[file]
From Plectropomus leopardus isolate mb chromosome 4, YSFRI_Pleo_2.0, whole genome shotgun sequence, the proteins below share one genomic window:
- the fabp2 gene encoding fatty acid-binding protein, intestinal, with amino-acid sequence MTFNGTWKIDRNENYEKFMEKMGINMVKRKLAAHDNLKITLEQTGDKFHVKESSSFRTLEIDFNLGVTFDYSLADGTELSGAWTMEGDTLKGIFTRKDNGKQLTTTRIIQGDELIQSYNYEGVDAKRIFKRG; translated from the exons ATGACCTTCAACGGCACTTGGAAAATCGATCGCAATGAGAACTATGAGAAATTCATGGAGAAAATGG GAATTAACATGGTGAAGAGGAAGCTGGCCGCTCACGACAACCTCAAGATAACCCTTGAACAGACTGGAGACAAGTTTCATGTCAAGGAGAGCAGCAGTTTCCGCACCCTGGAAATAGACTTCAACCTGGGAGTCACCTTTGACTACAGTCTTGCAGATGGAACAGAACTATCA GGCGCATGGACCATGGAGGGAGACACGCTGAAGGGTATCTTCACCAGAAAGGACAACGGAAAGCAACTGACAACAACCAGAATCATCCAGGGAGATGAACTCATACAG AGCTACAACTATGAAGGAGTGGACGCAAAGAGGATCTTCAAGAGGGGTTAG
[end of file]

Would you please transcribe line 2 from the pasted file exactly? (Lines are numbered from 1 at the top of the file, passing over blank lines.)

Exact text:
- the fabp2 gene encoding fatty acid-binding protein, intestinal, with amino-acid sequence MTFNGTWKIDRNENYEKFMEKMGINMVKRKLAAHDNLKITLEQTGDKFHVKESSSFRTLEIDFNLGVTFDYSLADGTELSGAWTMEGDTLKGIFTRKDNGKQLTTTRIIQGDELIQSYNYEGVDAKRIFKRG; translated from the exons ATGACCTTCAACGGCACTTGGAAAATCGATCGCAATGAGAACTATGAGAAATTCATGGAGAAAATGG GAATTAACATGGTGAAGAGGAAGCTGGCCGCTCACGACAACCTCAAGATAACCCTTGAACAGACTGGAGACAAGTTTCATGTCAAGGAGAGCAGCAGTTTCCGCACCCTGGAAATAGACTTCAACCTGGGAGTCACCTTTGACTACAGTCTTGCAGATGGAACAGAACTATCA GGCGCATGGACCATGGAGGGAGACACGCTGAAGGGTATCTTCACCAGAAAGGACAACGGAAAGCAACTGACAACAACCAGAATCATCCAGGGAGATGAACTCATACAG AGCTACAACTATGAAGGAGTGGACGCAAAGAGGATCTTCAAGAGGGGTTAG